I don't know about you, but I have many memories as a kid of anticipating and watching the Winter Olympics. I had a special affinity for the figure skating outfits - which peaked sometime around the Nancy Kerrigan-Tonya Harding debacle.
Though many years may have passed, this year brought me right back (and not just because of the I,Tonya movie). The highlight for me was the off-ice performances of Tara Lipinski and Johnny Weir. And while I couldn't look away from the coordinating outfits, cosmetic procedures, and dance moves, NBC, who owns rights to the Olympics franchise until 2032, has seen viewings decline 16% from the last Winter Olympics in Sochi. And it may not have helped too, that the medal count from Team USA has been less than outstanding, clocking in at 4th, with 23 total (9 of which are gold).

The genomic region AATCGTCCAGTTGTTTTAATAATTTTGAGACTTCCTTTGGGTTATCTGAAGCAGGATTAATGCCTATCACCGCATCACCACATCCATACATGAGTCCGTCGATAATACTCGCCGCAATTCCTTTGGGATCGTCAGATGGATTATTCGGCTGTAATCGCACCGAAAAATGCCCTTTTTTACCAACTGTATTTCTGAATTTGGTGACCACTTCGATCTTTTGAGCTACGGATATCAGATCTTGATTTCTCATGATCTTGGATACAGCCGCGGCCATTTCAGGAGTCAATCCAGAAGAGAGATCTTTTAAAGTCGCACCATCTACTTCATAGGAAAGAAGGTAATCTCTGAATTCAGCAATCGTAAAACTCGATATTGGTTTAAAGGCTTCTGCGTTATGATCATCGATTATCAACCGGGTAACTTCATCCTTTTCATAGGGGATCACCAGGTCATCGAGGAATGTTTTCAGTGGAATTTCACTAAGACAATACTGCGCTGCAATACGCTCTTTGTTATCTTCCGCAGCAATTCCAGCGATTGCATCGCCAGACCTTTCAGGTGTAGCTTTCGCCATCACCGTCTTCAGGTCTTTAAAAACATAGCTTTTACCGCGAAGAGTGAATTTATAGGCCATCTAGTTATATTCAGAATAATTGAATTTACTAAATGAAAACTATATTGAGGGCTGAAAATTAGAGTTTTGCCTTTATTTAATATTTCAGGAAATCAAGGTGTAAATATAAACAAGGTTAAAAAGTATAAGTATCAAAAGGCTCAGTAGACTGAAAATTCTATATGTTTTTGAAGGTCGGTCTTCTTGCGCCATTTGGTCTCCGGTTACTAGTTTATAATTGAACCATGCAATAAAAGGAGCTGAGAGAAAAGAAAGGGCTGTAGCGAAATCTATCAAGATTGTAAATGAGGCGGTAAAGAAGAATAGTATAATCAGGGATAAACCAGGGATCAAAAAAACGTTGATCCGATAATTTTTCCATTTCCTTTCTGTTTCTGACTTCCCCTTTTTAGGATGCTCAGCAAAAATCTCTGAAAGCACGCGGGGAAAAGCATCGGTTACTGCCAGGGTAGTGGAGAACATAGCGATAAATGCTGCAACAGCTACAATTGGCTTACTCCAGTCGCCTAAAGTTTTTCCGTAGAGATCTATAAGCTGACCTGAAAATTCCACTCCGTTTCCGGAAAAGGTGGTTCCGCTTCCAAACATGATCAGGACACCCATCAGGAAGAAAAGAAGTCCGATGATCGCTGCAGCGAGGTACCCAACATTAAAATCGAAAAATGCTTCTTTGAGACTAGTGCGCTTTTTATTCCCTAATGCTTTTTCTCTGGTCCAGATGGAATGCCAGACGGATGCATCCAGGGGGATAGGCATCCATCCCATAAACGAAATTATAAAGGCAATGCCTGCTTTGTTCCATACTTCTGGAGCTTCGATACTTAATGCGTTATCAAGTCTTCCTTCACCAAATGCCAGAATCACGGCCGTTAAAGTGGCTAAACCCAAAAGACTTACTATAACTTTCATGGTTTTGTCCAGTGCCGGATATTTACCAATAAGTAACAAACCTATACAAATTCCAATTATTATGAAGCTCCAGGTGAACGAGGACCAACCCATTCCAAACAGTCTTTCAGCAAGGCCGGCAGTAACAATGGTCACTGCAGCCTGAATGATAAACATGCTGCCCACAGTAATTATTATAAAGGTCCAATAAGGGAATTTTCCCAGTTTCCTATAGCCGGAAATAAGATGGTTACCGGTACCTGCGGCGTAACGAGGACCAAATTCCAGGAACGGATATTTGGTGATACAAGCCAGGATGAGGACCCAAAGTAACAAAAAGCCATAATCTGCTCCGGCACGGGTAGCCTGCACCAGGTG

But it's not just the network who has some skin in the Olympics game, it's also the other Team USA sponsors, which include the brands outfitting the teams in their winter performance gear. This year, Ralph Lauren and Nike were the key brands outfitting the athletes, so we looked at the data to see if their investment has paid off, in terms of retail sales, that is.
If you want to get your hands on Team USA gear, especially if you want some of the designer duds Ralph Lauren created, it's going to cost you. The average price point was $123, and most of it hasn't taken a markdown (though that is likely to accelerate over the next few weeks). What we also saw was that sell-through rates have remained relatively low, at 9%. Most importantly, benchmarked against the rest of the sponsors brands' regular merchandise, it also fell short, eight percentage points lower, that is.
The story is more evidence that the way in which we consume content like the Olympics and all the surrounding behaviors has drastically shifted. Undoubtedly, sponsors will be taking a hard look at whether the investment in the Games is more than a symbolic one - and one that can benefit the bottom line.